As part of the information gathering stage we had two days of working together to make sure that I captured all his great stuff. Everything was recorded so that I could go back to the converstations when I came to write the two handbooks.

I was able to give Trevor insights into how accountants thought – which he sometimes found astonishing – so he was able to give specific guidance into processes and procedures to help unstick specific problems.

I have learned a terrific amount and, as Trevor has passed on his great teaching materials too, I have been able to confidently transfer some of what I learned into a half day workshop.

My husband Jeff has had ‘fun’ adapting Trevor’s cat images into some great pictures to add some colour to the books. After all you cannot create books called How to Have Fun … if they are not fun to read!

What I have learned (on top of Trevor’s sales and marketing insights) is that if we are able to find fellow professionals to collaborate with, we can enhance our own businesses and provide something different to our customers.

This has no downside and will often lead us into some really interesting areas of learning we had not considered before.

So be open to opportunities and see where they will lead!

Fiona 🙂

I am still at it!

Unbelievably it was four years ago, September 2013, when I returned from the Entrepreneurs Convention in Birmingham buzzing with ideas.

Helen Lacey, Red Berry Recruitment, and I had a very bouyant discussion on the way home in the car, and I was all inspired to give producing a newsletter for my clients and contacts a try.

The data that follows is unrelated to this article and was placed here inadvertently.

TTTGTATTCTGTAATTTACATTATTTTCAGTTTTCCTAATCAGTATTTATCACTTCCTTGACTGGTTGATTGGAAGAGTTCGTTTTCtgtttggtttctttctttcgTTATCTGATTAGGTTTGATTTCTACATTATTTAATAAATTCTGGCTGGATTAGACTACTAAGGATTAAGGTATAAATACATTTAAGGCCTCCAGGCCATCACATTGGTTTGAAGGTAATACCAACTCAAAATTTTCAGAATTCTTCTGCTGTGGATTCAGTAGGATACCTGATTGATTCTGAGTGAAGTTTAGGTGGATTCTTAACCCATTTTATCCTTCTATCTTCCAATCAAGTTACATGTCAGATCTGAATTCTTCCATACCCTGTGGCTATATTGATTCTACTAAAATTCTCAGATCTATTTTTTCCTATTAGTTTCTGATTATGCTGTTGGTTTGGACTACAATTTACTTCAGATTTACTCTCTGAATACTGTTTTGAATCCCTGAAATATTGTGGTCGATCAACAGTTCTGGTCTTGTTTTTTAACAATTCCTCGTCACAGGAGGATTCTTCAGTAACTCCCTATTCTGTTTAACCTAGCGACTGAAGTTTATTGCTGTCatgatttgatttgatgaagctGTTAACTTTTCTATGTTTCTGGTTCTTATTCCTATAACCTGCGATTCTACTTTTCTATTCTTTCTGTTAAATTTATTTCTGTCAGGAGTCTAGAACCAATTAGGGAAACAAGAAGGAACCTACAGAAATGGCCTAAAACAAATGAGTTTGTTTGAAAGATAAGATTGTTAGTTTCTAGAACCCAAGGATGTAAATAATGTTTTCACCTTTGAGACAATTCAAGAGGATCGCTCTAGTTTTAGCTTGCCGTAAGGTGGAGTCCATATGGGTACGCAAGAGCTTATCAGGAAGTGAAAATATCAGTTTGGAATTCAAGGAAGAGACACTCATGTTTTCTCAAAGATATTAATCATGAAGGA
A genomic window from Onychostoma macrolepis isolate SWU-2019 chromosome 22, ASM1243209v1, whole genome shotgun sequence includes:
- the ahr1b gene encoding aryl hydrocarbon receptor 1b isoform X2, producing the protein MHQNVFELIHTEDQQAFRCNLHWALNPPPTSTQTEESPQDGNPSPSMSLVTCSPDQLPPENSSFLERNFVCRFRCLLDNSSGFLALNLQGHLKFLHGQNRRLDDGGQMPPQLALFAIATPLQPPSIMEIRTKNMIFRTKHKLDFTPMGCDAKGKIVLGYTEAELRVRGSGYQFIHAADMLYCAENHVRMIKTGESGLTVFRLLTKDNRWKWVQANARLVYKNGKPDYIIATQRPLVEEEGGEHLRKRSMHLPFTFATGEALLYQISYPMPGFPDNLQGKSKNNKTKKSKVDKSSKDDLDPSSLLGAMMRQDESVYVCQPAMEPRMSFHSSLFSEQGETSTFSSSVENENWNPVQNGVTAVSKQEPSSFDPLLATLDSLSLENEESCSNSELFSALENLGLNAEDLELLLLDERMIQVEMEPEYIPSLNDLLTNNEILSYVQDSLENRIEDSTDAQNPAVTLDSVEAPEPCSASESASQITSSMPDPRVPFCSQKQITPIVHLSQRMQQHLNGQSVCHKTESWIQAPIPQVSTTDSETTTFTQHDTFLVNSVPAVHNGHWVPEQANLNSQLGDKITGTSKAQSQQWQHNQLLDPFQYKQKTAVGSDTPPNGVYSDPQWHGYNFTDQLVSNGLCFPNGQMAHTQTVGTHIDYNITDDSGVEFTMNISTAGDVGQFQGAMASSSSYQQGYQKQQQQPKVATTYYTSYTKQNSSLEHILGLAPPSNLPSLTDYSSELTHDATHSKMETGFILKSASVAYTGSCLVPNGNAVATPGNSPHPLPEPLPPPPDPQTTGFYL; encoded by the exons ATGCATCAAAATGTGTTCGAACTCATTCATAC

48 editions later and, hopefully, I am still producing something worth reading!

So you may well ask “Why?”.

There are various reasons why I find writing this newsletter a great discipline to do each month.

Firstly, despite the joke about creative accountants, I do not have much opportunity to be creative in the day job. Producing a monthly newsletter helps me to feel I am a bit more creative than I would otherwise be.

Secondly, being forced to come up with new material each month flexs my ‘writing muscle’. This has been particularly helpful when I have wanted to write new published material – whether it is the free guides on my website or the three books I now have for sale on Amazon.

Getting started is always the most difficult part of any project so having to ‘get started’ each month on my newsletter is certainly a help.

I have lots of people I would like to keep in touch with and sending the newsletter to these people is one of the tools that allows me to do that.

Finally, I love having the opportunity to feature businesses I have come across, and want to promote, and people I would like to thank publicly.

I have been asked on several occasions why I print the newsletter and send it via snail mail, rather than emailing it.